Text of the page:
(a) the risk in a seed round is much higher than future rounds and this is not always accurately reflected in the returns to investors;
(b) seed-round investors want any subsequent rounds to be as low as feasible so that more of the notes convert to equity while company founders would prefer to raise as much capital as possible as not to have to relinquish any more equity than necessary; and
(c) convertible notes are favoured for smaller capital raises but may not be preferable for larger raises where a valuation at the outset may be demanded by investors.
Simple Agreement for Future Equity
A recent development designed to replace convertible notes has been the Simple Agreement for Future Equity (‘SAFE’). In a SAFE the investor instead receives a contractual right to receive equity when a trigger event occurs, the main advantages being an infinite term, a lack of interest on the loan and no regulation (because there is technically no debt, only a contractual right).
Debt capital is capital that a company raises when it engages a bank to provide it with a loan. Debt capital is different from the capital advanced as part of an equity round as the provider that advances funds to the company does not become a part owner of the company by receiving shares. The bank (or other lending institution) simply becomes a creditor and in exchange for providing the funds receives an annual percentage return on the loan as set out in the agreement you enter into with your provider.
Balancing debt and equity capital
While debt capital should be used frugally, it is oftentimes a necessary component as part of a large corporate project. By raising debt capital, a profitable company model can raise necessary funds faster than through equity capital as there is no need to discuss the types of shares and attaching rights and obligations of shareholders as would be the case with equity capital.
As your company grows part of the art of expanding correctly is balancing your debt-to-equity ratio, that is, as a company owner you need to ensure that you do not rely on loans too heavily as to accumulate more debt than is reasonably serviceable. At the same time, relying too heavily on equity raises can be equally disastrous as it dilutes your ownership (and subsequently your influence) in the company.
Balancing debt and equity capital
If you decide that a loan is necessary for the growth or sustainability of your company, it is important to ensure that you can point to defined and quantifiable reasons as to why a lender should provide you with funds. Buying equipment is a common reason, as is renting space to operate or scaling the company. The smaller your company is, the more documentation and justifications you will need to provide to a lender that evidences your company plan, available collateral to secure the loan, and any growth success the company has had to date.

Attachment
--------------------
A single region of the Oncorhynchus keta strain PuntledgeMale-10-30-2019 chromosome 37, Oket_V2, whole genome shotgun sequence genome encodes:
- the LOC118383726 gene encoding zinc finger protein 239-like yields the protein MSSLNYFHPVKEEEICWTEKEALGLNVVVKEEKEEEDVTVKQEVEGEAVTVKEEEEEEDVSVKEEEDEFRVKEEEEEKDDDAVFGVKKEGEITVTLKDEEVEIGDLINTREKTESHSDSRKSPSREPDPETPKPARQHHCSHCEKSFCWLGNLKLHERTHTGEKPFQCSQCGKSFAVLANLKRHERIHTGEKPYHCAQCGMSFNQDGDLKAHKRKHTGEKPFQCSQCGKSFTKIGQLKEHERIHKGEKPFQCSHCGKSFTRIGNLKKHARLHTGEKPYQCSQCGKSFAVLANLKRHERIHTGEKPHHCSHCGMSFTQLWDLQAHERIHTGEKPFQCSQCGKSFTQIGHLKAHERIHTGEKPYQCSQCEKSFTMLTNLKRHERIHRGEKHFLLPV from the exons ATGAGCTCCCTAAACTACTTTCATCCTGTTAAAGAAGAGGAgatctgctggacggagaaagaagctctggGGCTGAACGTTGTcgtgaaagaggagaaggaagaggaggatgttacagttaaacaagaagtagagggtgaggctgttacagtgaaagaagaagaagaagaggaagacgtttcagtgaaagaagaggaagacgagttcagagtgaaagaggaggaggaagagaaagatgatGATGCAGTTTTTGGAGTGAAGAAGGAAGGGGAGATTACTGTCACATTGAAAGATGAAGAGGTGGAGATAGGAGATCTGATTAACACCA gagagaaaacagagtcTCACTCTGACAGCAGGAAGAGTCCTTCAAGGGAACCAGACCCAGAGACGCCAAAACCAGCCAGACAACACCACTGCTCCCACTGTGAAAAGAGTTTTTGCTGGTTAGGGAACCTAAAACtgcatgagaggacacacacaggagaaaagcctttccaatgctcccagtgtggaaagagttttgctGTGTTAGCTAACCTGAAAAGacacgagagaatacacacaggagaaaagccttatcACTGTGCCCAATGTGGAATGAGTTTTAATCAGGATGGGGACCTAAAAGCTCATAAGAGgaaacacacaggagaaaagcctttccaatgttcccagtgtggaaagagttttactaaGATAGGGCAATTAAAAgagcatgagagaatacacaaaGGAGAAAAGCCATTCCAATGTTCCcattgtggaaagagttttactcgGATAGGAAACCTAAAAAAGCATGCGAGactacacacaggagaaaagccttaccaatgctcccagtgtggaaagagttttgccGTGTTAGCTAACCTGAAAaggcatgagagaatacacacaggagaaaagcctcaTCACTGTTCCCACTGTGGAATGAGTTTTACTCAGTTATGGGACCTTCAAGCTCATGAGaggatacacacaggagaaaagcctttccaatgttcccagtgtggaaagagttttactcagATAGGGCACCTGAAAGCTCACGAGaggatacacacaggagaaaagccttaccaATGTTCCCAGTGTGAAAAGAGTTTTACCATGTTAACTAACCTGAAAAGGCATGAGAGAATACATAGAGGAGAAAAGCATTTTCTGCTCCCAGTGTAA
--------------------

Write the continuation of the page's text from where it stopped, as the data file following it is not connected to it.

Some common reasons for seeking finance include purchasing inventory, building an online presence, hiring workers, conducting renovations or premises alterations. At other times a loan may simply be needed to help the company over a temporary financial hurdle.
Balancing debt and equity capital
While too much uncontrolled debt can lead to a credit downgrade (at best), not engaging with debt at all may also have negative consequences. If a company can generate a higher rate of return than the interest being charged by a lender, a loan would increase the company’s success. By implication, if a company refuses to engage with debt it may be taken as a sign by potential investors that the profit margins are too thin to justify a loan. Of course, that does not mean a company operating on tight margins should simply enter into a loan for the sake of it. A company operator should have a clear reason for believing that a loan can assist the company before we engage a lender on your behalf. If a loan is not right for your company, consider allowing us to produce a hire purchase agreement or a short term lease to acquire the equipment you need to make your company profitable.
Our Gold Coast corporate lawyers regularly advise our corporate clients on debt and equity financing. If you have any queries or concerns regarding initiating a debt or equity raise, our corporate lawyers would be pleased to advise you on the benefits and detriments of each approach.